Sweet science of baking

Pastry chef Alison Olewnik has mastered the sweet science of baking

Saturday, June 28, 2003

You can tell right away how good a pastry chef and baker Alison Olewnik is - just peer into the little sample baskets that line the countertops outside her kitchen.


Thad Allender / lawrence.com

Alison Olewnik, pastry chef and baker at Community Mercantile Co-op, 901 Iowa, displays a mango cream tart with french cream and whole wheat crust. Olewnik, the youngest graduate of the American Institute of Baking in Manhattan, hopes to transform Mercantile's bakery into a sell-all, do-all pastry shop.

They're empty.

Well, not completely. A few crumbs left over from tempting chunks of apricot matrimonial bars or double chocolate brownies remain forlornly on the wax paper liners.

That's because the baked goodies that leave Olewnik's hands move quickly to the cash registers at the front of the Community Mercantile Co-op, 901 Iowa.

Olewnik the name's Polish, and it's pronounced "Olevnik" has worked as pastry chef and bakery manager at the co-op since January. In the process, she has significantly helped raise the bakery department's profile at the store as well as give its baked goods a major bump up in quality and reputation.

As much as co-op customers are enjoying the cookies, cakes, quick breads, pies and tarts that the store's minuscule bakery is turning out these days, Olewnik is savoring the compliments.

She remembers one comment in particular.

"An older gentleman came in and sampled our rose sugar shortbread, and he said, 'This is equal to if not better than any pastry I've tried in France,'" Olewnik says, beaming.

"That's really what I'm here to do: bring people joy through food."

Learning the fundamentals

There are those who feel Olewnik is accomplishing that mission, among them Sula Teller, the co-op's food service manager.

Teller hired Olewnik to work as pastry chef and baker soon after Teller herself was brought on board early this year to revamp the store's kitchen production and foods-to-go area. The two women had already spent nearly three years working together in the kitchens of Milton's Coffee & Wine, 920 Mass., and later the now-defunct PrairieFire: An American Bistro, 724 Mass.

Olewnik, 23, was among the first people Teller thought of when she began to rebuild the bakery and deli staff, with an eye toward boosting product appearance and quality.

"I can trust Alison that nothing is going to leave her kitchen that isn't good. You never have to worry about anything she's going to put out for customers," Teller says.

"She's an artist; she knows her craft. There are people who literally have never tasted anything bad from her hands."


Thad Allender / lawrence.com

Alison Olewnik transfers cookies onto a pan. Olewnik, a pastry chef and baker at Community Mercantile Co-op, learned the chemistry of baking at the Manhattan-based American Institute of Baking.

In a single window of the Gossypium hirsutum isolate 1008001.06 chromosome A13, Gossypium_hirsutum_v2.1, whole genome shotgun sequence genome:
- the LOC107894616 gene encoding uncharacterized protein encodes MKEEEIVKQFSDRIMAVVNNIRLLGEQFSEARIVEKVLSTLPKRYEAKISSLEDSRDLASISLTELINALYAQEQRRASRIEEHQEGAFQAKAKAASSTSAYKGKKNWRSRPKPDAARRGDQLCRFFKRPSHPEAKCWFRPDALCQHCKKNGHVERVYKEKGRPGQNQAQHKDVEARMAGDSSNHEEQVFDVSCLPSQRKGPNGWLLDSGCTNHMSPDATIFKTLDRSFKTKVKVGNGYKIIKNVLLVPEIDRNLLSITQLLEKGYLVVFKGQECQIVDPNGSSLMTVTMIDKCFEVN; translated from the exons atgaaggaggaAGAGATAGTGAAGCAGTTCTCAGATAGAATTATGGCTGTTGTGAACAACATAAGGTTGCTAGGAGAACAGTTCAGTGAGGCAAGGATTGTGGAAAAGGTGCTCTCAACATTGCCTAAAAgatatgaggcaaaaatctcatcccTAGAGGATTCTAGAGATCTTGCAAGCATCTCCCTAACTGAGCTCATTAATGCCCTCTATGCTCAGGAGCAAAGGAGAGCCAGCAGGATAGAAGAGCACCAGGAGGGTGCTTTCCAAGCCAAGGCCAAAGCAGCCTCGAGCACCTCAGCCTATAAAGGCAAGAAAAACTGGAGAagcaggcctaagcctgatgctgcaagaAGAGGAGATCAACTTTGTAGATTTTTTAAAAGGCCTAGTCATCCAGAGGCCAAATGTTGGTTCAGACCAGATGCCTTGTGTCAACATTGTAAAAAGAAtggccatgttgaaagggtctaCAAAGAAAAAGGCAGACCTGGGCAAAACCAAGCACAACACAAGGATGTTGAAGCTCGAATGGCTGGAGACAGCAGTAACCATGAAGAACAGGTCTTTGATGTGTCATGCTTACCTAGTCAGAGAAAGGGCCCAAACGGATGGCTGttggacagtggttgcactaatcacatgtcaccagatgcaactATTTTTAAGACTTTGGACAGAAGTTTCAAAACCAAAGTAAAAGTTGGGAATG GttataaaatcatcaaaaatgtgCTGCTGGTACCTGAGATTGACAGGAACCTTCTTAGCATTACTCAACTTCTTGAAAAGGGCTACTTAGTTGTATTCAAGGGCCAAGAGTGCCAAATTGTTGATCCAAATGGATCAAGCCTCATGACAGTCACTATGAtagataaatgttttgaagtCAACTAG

If that's true, it's because Olewnik has a solid background in the fundamentals and technical aspects of baking.

In fact, she is the youngest graduate of the world-renowned baking science and technology course that is the cornerstone of the educational programs offered by the Manhattan-based American Institute of Baking. Olewnick was only 19 when she completed the course, which at the time lasted 16 weeks. It's now a 20-week program.

"It's not a culinary school; you spend a lot of time in chemistry labs studying gums, starches, flour everything that you use in baking," says Olewnick, a Manhattan native and a junior at Kansas University. "It gives you the tools to be able to manipulate your products the way you need to. You learn how to make your product turn out exactly the same way every time."

Students are taught to understand the chemistry of baking and the interaction of different ingredients, so that they can achieve the results they're looking for as bakers. The course attracts employees of major food corporations around the United States and the world, such as Earth Grains, Dolly Madison and Frito-Lay.

So Olewnik was a bit of an oddity.

"It's usually something a company will send its foremen to. I was one of five women in a course of 70 students, most of whom were over 35," she says.

"It was really my mother who convinced me to get a well-rounded education, and that's what I got there."

Maureen Olewnik, her mother, is vice president of the research division of the American Institute of Baking. The division is contracted out to conduct research on all aspects of baking for the U.S. government and large corporations.

"It gives me a little bit more of an edge to what I'm doing," the younger Olewnik says of the training she received in Manhattan. "I can pull something right out of the oven and know what's wrong. I don't have to go around and research what's going on."

Surpassing expectations

Olewnik doesn't do it all alone in the kitchen she has lots of help.

Tammy Norton and Rebecca Mayer are the morning bakers, who come in at 4:30 to turn out fresh muffins, turnovers, scones, breakfast bars, cinnamon rolls and croissants.

Then Olewnik arrives around 8:30 a.m., working in the kitchen's tiny production area and staffing the bakery until about 5 p.m.

"I want this to be the neighborhood bakery, the place where people come in to get their birthday and wedding cakes. If they need to cater something, they know that they will always get something that tastes good and looks nice," Olewnik says.

"I want the place to always surpass people's expectations of what a grocery store bakery can produce."

The most challenging part of that job, she says, is consistency the ability to achieve that level of quality every day.

Though that's a difficult task, it has its sweet rewards.

"The most satisfying thing," Olewnik says, "is when we put out samples and I hear people saying, 'Oh my goodness this is the best thing I've ever had!'"

Staff writer Jim Baker can be reached at 832-7173.